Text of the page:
Then describe the book — my favorite way to do this is describing the book using only other books…to triangulate what you’re trying to write. In Hollywood, they often pitch movies by describing it with other movies. For example, Aliens was pitched as Jaws, but in space.

The Phoenix Project was The Goal but for IT.

The DevOps Handbook was a combination of Getting the Right Things Done and Reengineering the Corporation.

It’s such an efficient way of describing your desired narrative style, the positioning of the book, the reader, and even things like word count.

And I think that to be a good author you have to study other books. Which books do you like? Which sensibilities are going to inform your book?

For The Unicorn Project, my editor and I referred to that one-pager numerous times, especially at the end of the development process when we had tough choices to make — such as, do we cut this scene where we describe how Maxine cleaned up the code? Do we need to define what an “IDE” is? Well, it really depends on who the the target audience? The technology leader or the developer?

It was agonizing to pick one, but we finally decided that the audience was the developer. And if it was a good book, developers would give it to their managers.

I think it was the right decision, and we modified the one-pager. It helps define precisely what you want to build, and it informs the book manuscript. I’ve often been updating the one-pager throughout the book development process.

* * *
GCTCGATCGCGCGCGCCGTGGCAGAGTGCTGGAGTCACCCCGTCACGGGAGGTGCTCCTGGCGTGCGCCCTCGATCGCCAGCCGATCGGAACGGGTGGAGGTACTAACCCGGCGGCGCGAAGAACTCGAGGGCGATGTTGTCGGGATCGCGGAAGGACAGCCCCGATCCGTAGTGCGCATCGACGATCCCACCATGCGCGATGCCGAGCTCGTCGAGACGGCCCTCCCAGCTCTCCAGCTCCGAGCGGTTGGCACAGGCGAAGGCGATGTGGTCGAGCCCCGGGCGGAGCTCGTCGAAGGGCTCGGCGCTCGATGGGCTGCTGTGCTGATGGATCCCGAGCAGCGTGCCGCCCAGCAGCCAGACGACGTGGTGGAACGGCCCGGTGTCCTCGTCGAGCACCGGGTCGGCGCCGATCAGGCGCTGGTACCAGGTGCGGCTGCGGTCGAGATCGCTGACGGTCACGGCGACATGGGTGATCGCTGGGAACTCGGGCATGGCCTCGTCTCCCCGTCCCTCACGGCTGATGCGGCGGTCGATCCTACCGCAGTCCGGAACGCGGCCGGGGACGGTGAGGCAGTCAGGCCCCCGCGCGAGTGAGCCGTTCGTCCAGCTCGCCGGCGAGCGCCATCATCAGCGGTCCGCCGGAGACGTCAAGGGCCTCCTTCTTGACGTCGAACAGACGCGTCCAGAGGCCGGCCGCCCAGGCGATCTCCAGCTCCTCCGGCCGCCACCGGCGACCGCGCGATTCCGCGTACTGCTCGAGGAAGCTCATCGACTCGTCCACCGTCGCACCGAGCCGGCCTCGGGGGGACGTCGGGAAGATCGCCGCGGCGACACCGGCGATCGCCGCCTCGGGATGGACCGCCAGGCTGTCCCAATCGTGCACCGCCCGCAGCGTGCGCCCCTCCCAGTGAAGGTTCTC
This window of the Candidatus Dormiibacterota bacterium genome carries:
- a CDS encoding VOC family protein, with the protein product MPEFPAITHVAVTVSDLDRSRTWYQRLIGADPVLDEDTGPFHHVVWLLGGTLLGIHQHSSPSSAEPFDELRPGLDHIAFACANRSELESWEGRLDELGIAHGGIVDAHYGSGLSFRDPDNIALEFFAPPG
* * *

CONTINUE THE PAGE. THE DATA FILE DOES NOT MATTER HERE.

Can I tell you another quick story about how important that one-pager is?

One of the toughest decisions for The Phoenix Project was also being very specific of who the audience would be. In 2009, I was so dazzled when I gave a talk to the Society of Information Managers about the concept behind The Phoenix Project, back when we were in the early stages of writing it. The CIO at the time of Columbia Sportswear said “When you finish that book, everyone on my team will need to read it, my boss will need to read it, and the CEO will need to read it.”.

Wow, that was such an inspiration to me.

But just like in The Unicorn Project, during the editing process, when it came down to what we would need to cut in The Phoenix Project, we asked ourselves: Who is this book for, is it for the technology leader? If so, we need to cut the board meetings, which I loved so much.

But if the book is for the business leader, then we would keep the board meetings. But then we shouldn’t be talking about the details of database changes or deployments.

I can’t overstate the amount of anguish I felt when we decided that the primary audience was the technology leader, because I think we had something important to say to business leaders, too.